Kenya: Digital identification systems must protect human rights

Kenya: Digital identification systems must protect human rights - Digital

On 18 October 2021, a consortium of civil society organisations (CSOs) in Kenya published a joint press statement applauding a court judgement that requires the Government to undertake a Data Protection Impact Assessment before issuing digital identity cards, known as Huduma Namba. The CSOs, which work on digital identity issues, also called for further reforms in the implementation of the Huduma Namba.

On 14 October 2021, the High Court found that the Data Protection Act applied retrospectively to data collected under the National Integrated Identity Management System (NIIMS), including the Huduma Namba. The court stated that “the Government had not fully appreciated the import and extent of application of the Data Protection Act with respect to collection and processing of data collected under NIIMS.” It further required the Government to complete a data protection impact assessment prior to processing of data or rolling out Huduma Cards.

A Data Protection Impact Assessment is designed to identify risks that may occur through the processing of data and put in place proper mitigation measures. Such an assessment is critical to ensure compliance with both data protection laws as well as human rights obligations and is standard practice globally when implementing digital ID systems.

Kenya’s Data Protection Act came into force in November 2019. Since then, the Data Protection Commissioner, appointed in November 2020, has appointed a task force to help in the development of draft regulations necessary to operationalise the Act. These draft regulations released in May 2021 are yet to come into force.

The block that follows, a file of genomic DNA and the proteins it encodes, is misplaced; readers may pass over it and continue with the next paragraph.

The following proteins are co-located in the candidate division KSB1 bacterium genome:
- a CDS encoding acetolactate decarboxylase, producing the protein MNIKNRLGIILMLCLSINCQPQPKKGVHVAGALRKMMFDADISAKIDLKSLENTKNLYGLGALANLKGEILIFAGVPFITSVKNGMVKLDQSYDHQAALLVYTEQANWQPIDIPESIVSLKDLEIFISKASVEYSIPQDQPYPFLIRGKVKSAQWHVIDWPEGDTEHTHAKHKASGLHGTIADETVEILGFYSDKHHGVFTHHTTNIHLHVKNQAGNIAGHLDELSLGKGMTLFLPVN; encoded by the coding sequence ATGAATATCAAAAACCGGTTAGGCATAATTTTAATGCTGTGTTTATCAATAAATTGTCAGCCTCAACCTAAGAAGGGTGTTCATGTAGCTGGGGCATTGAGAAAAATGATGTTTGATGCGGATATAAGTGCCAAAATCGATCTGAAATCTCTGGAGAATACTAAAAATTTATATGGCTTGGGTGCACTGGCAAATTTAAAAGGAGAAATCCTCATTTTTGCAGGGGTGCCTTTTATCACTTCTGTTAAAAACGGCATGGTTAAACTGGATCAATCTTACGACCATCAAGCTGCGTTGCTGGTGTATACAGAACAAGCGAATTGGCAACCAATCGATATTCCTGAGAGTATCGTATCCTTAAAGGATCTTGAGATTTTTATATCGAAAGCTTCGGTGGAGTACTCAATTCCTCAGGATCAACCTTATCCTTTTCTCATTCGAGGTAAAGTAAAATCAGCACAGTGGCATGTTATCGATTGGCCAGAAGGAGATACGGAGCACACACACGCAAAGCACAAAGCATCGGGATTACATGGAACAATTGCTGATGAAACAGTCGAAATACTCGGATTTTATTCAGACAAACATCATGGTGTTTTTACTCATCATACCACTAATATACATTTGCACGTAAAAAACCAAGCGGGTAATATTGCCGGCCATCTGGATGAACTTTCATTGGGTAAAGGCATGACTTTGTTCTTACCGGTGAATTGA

In its joint statement, the consortium called on the Government to:

  1. Ensure a fully inclusive identification system. This includes implementing Huduma Namba in phases with clear transition periods to enable all Kenyans to access identification documents, such as birth certificates and national identity cards, prior to moving forward with Huduma Namba.
  2. Establish a robust legal framework and governance body via countrywide public consultations and through encouraging citizens to participate.
  3. Ensure the full realisation of the right to privacy and data protection by ensuring Kenya has an independent and well-resourced Data Protection Authority capable of discharging its mandate.

“As Kenya looks to implement its digital ID system, we must ensure such initiatives are inclusive to minority and marginalised communities. Digital ID systems must also respect our right to data protection and privacy; therefore, the government must comply with the principles of data protection by design and default,” said Mugambi Kiai, Regional Director, ARTICLE 19 Eastern Africa.

 Article 19 urges the Government of Kenya to comply with the decision of the court and conduct a Data Protection Impact Assessment before further processing any data under NIIMS.

Read the full statement.

For more information


Mugambi Kiai, Regional Director for ARTICLE 19 Eastern Africa

Catherine Muya, Digital Program Officer